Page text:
[28]      This case is too old and has exceeded its disposal time line of four months far back.  Therefore, I request litigants and legal practitioners involved to cooperate so that the matter is not delayed again in the future.  I must mention also that, even though it was not done at the beginning of the hearing of the matter, Ms Hans-Kaumbi asked for condonation for not doing what the court directed her to do.  I shall condone the failure.  It is possible that she might have thought that her personal presence in court on 18 July 2017 was not required and as such I will not order cost against her.  Unfortunately, the 1st defendant will not escape the costs against her.  That costs order will be a taxed wasted costs order on the scale of attorney and own client.

[29]      I must caution though that in future, should it happen again that the trial is delayed without good cause, the guilty party will be excluded from participating in the court proceedings.

[30]      Accordingly, it is ordered that:

(i)        The 1st defendant pays reservation fees for 18 July 2017 in respect of one instructed and one instructing counsel;

(ii)       The 1st defendant pays the plaintiff taxed wasted costs for the days 19 and 21 July 2017 on the scale of the attorney and own client occasioned as a result of the 1st defendant’s failure to attend court proceedings;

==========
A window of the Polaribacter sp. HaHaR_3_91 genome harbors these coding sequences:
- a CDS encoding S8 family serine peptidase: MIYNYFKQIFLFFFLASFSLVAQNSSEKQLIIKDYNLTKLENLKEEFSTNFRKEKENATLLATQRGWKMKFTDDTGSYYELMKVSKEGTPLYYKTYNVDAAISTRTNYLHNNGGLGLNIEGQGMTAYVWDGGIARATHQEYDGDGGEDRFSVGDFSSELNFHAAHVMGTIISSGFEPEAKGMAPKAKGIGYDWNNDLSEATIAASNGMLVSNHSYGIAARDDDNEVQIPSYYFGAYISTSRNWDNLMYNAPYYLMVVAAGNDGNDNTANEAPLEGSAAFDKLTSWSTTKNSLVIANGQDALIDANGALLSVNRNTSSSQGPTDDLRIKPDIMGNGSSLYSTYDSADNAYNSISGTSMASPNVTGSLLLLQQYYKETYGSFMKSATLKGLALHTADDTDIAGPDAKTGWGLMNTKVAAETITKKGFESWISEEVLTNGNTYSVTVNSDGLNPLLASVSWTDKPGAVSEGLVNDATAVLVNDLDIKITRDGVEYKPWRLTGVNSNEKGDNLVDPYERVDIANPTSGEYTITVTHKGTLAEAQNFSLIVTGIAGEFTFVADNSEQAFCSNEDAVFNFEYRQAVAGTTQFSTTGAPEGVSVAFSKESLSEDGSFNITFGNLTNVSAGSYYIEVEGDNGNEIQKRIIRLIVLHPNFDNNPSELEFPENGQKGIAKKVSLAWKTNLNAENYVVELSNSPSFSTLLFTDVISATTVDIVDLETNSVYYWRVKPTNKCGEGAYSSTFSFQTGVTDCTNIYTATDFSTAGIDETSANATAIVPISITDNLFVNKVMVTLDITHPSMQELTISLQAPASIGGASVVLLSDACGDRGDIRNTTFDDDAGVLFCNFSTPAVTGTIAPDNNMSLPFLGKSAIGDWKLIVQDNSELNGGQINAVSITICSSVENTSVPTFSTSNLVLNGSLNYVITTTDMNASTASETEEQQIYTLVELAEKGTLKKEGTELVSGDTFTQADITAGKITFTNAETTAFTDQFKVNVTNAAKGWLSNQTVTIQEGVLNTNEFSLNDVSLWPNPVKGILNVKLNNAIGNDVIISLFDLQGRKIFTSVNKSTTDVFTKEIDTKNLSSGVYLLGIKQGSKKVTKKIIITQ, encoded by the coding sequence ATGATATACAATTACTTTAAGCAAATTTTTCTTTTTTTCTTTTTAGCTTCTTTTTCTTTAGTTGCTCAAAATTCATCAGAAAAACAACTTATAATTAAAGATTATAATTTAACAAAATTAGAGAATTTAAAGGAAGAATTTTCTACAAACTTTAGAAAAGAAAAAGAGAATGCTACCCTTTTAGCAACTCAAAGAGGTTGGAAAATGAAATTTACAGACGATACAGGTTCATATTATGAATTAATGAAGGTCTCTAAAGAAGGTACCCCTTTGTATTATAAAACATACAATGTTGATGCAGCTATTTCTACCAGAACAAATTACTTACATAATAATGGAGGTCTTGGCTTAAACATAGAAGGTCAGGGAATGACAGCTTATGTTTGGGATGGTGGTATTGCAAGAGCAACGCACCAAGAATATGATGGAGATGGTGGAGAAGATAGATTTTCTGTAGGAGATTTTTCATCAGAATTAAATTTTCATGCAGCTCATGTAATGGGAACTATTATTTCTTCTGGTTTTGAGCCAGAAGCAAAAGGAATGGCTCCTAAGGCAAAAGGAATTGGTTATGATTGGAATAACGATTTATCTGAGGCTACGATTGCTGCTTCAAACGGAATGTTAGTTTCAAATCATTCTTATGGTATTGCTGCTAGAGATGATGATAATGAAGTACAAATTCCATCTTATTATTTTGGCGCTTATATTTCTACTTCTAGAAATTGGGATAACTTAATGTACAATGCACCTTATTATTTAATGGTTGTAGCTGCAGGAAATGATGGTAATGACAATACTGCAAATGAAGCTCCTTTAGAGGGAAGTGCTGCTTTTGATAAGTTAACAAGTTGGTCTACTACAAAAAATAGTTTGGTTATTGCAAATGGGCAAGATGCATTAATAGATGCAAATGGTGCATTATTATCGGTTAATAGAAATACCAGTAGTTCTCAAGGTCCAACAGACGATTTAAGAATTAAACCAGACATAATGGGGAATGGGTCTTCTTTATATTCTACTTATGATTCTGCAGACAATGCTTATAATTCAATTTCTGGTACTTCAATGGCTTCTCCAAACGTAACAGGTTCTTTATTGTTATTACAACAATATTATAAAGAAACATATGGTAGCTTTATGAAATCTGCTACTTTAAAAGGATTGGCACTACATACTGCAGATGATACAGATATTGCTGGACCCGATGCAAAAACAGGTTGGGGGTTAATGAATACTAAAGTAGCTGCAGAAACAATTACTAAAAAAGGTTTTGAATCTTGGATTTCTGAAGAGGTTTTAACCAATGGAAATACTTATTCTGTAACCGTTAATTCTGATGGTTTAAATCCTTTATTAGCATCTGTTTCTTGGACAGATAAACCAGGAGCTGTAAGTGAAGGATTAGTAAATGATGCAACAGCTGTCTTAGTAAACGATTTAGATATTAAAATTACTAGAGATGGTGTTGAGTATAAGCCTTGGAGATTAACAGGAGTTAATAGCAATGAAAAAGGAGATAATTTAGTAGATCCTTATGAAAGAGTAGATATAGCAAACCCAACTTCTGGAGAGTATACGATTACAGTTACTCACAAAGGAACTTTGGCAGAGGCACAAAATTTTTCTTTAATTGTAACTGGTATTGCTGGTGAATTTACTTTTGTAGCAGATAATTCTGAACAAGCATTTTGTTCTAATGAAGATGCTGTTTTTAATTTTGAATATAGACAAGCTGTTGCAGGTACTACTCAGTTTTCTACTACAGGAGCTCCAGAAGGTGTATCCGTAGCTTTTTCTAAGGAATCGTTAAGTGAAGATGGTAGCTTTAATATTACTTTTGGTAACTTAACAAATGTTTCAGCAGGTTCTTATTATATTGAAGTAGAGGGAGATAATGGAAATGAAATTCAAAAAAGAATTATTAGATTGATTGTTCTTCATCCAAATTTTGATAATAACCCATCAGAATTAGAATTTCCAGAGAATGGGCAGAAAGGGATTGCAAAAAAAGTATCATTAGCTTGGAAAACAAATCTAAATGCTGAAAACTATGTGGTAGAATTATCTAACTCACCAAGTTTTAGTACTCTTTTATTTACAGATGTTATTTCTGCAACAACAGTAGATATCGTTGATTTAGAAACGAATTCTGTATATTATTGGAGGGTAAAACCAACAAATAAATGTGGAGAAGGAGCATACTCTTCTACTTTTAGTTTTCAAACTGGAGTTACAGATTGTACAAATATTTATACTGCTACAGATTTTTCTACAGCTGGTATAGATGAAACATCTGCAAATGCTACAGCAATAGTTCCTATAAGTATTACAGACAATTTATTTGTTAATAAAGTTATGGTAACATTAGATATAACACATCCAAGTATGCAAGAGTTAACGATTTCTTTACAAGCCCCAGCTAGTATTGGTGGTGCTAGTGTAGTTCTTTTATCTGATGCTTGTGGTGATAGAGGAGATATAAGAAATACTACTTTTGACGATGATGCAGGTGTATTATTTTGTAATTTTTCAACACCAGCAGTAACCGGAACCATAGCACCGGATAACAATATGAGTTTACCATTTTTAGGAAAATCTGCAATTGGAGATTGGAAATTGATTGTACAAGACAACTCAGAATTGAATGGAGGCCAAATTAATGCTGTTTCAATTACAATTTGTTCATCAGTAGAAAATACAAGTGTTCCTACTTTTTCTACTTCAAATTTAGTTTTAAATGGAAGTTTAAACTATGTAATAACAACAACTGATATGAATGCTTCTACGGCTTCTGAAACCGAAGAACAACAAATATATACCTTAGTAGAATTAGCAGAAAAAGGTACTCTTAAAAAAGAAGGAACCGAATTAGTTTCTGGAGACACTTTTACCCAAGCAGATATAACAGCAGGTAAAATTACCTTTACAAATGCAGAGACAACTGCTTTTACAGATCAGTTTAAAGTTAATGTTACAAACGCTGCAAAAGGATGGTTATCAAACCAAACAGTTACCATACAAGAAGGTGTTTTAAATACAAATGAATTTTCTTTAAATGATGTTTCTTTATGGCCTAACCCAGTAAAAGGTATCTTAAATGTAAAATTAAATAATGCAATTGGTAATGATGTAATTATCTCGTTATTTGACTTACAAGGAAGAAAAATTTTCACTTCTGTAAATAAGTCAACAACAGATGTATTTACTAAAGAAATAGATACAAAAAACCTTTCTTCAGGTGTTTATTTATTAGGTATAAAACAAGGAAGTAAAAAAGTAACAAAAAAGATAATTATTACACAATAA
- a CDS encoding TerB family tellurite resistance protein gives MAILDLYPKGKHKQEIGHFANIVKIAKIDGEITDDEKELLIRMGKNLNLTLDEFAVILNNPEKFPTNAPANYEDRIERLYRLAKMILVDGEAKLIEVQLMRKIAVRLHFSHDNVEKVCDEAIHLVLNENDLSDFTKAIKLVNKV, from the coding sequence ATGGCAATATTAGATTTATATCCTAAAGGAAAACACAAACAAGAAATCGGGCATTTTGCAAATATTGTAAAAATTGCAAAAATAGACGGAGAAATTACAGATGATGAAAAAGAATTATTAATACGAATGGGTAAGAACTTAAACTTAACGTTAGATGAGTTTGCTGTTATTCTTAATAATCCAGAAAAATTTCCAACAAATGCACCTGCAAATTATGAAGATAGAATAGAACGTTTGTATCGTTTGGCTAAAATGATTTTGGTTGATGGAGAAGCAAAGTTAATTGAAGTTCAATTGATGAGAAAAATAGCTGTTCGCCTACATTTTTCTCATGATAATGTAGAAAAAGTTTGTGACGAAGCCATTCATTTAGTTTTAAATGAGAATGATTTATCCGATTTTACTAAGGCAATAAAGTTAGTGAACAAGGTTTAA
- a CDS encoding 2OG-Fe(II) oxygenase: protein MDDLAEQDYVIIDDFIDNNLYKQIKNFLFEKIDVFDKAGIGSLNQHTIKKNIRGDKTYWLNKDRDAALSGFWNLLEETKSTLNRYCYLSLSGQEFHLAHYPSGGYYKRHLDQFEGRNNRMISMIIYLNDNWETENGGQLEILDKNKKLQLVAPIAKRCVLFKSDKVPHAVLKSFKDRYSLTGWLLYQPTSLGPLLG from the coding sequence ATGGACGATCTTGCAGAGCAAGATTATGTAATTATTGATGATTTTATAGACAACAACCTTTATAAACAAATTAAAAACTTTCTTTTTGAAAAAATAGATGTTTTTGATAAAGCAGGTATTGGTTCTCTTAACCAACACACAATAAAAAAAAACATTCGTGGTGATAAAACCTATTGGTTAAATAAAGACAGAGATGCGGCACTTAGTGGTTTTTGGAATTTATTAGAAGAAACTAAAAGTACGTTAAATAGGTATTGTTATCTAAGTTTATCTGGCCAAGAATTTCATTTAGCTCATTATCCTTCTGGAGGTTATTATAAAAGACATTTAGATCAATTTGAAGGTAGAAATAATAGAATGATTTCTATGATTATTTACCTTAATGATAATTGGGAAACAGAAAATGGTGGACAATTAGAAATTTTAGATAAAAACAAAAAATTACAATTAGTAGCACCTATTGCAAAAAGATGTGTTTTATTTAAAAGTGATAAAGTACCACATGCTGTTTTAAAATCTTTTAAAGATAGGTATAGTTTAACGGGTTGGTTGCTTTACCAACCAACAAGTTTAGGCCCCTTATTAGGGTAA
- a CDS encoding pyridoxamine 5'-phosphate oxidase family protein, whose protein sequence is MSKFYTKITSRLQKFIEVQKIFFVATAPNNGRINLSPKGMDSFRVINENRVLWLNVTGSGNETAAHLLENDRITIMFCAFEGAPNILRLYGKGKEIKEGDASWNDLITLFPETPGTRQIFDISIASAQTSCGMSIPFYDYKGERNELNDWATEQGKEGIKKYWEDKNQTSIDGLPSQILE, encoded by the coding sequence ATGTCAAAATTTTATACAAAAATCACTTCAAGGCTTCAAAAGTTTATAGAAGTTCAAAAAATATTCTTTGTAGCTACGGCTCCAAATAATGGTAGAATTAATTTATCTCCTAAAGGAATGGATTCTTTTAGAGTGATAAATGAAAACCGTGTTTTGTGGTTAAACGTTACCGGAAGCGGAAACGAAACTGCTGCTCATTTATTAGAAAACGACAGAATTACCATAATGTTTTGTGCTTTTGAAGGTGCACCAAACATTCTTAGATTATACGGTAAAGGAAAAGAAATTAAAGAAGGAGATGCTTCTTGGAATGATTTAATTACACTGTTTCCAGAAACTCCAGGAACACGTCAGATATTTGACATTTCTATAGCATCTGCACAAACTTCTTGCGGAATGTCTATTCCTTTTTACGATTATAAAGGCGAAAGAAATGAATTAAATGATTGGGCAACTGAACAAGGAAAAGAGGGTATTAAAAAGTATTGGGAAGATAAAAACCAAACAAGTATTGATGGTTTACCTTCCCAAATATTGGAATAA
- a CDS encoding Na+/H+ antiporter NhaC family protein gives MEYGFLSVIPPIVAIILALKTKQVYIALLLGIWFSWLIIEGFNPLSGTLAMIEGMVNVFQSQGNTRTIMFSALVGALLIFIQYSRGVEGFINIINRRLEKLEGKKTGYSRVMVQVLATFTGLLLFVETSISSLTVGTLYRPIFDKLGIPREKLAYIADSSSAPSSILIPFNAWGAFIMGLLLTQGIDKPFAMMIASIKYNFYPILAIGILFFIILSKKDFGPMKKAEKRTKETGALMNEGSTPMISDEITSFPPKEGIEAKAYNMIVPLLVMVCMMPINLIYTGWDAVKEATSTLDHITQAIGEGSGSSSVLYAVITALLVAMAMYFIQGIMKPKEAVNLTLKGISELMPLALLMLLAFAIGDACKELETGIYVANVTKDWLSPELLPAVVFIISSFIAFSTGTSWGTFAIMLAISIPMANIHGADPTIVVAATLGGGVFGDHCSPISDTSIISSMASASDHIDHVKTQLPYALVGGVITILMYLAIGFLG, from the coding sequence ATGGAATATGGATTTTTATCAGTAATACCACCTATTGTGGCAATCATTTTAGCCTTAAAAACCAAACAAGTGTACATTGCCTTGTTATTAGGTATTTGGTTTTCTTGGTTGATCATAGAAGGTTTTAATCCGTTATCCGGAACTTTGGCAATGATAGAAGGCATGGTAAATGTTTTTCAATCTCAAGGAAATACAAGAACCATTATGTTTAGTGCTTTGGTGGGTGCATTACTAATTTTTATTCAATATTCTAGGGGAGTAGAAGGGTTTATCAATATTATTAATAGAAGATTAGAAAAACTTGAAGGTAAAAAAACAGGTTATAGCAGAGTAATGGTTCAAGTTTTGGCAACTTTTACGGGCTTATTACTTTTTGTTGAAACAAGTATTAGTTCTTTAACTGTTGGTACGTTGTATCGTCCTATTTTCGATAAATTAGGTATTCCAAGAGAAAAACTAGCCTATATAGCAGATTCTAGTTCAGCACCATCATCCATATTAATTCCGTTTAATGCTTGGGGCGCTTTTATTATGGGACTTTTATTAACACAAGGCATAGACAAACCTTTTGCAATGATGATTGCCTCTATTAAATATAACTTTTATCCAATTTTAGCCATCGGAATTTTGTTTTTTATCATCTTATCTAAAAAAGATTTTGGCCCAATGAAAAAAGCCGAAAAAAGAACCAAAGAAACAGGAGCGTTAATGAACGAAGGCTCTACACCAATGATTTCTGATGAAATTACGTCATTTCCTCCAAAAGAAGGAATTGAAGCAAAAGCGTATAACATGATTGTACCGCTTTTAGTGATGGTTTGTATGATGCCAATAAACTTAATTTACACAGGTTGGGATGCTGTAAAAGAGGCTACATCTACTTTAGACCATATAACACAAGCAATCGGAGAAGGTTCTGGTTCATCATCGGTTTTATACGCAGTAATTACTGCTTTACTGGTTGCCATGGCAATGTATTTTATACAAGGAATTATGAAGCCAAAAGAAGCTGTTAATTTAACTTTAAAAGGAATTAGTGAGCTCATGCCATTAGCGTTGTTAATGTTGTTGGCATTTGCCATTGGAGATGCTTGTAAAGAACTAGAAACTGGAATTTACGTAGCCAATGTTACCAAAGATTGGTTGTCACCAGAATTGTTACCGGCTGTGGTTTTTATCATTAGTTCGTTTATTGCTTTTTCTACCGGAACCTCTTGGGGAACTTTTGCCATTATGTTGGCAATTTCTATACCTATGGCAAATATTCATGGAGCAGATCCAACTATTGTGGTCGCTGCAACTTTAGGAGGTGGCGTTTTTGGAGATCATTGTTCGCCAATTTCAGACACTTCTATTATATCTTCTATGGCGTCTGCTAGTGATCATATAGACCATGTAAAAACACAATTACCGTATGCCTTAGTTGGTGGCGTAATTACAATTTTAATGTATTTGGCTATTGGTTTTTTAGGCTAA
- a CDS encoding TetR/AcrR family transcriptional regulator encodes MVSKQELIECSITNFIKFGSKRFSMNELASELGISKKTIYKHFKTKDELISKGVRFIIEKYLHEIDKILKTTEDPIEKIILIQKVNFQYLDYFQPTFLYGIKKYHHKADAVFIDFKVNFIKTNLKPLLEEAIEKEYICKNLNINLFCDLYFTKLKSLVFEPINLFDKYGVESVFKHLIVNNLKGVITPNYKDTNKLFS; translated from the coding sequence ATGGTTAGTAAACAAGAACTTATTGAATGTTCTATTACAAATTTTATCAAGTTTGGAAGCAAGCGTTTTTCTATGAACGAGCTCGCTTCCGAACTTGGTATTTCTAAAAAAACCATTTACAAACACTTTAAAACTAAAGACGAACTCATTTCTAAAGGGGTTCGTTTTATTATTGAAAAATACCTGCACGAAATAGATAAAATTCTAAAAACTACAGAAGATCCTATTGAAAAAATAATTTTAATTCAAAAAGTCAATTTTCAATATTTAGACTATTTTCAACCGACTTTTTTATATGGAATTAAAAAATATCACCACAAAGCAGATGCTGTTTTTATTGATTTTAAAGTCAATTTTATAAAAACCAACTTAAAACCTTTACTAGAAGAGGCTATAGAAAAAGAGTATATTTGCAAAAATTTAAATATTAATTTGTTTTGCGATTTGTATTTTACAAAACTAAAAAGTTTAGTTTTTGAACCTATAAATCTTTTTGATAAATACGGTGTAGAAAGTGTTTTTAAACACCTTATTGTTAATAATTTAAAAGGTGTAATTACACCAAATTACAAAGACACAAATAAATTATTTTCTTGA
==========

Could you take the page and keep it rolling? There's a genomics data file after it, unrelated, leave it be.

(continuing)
(iii)      The wasted costs in para (ii) above must be paid before the next trial date.

(iv)      Failure to comply with any of the orders in paras (i) – (iii) will ipso facto have the effect of the 1st defendant’s defence and counter-claim struck down allowing the plaintiff to proceed with his claim unopposed.

(v)       No costs order made against the legal representative.

 

 

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Unengu

Acting Judge

APPEARANCES

PLAINTIFF                      :                JAN  Strydom

                                                         Instructed by Fisher, Quarmby & Pfiefer, Windhoek

DEFENDANTS                    :           A  Hans-Kaumbi

                                                         Instructed by Ueitele & Hans Inc., Windhoek